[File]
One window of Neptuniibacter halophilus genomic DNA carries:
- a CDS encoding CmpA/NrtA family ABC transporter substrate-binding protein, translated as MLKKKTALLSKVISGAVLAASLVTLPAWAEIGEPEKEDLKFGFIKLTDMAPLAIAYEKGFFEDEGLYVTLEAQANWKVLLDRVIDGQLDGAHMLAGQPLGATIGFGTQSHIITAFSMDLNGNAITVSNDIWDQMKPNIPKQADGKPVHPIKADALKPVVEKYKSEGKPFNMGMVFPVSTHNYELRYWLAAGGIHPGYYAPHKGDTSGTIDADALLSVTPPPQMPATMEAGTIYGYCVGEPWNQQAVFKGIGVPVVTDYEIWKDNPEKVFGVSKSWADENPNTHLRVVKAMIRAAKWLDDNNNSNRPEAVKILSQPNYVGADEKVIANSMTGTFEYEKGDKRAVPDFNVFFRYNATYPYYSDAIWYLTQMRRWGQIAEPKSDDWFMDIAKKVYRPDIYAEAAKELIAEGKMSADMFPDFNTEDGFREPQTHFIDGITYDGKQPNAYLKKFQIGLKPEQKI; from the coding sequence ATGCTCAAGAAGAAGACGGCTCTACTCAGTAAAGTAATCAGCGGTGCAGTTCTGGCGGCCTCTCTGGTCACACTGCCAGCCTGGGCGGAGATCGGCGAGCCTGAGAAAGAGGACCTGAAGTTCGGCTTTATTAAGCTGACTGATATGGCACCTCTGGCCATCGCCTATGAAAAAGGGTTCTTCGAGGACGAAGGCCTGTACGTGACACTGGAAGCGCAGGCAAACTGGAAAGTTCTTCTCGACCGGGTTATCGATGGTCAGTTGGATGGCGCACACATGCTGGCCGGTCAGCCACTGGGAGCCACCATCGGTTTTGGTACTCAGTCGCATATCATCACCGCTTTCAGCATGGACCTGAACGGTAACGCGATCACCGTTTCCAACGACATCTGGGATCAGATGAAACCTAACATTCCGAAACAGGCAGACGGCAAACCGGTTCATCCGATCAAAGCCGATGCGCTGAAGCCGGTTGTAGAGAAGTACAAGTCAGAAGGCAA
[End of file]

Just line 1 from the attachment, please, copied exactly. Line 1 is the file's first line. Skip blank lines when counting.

One window of Neptuniibacter halophilus genomic DNA carries: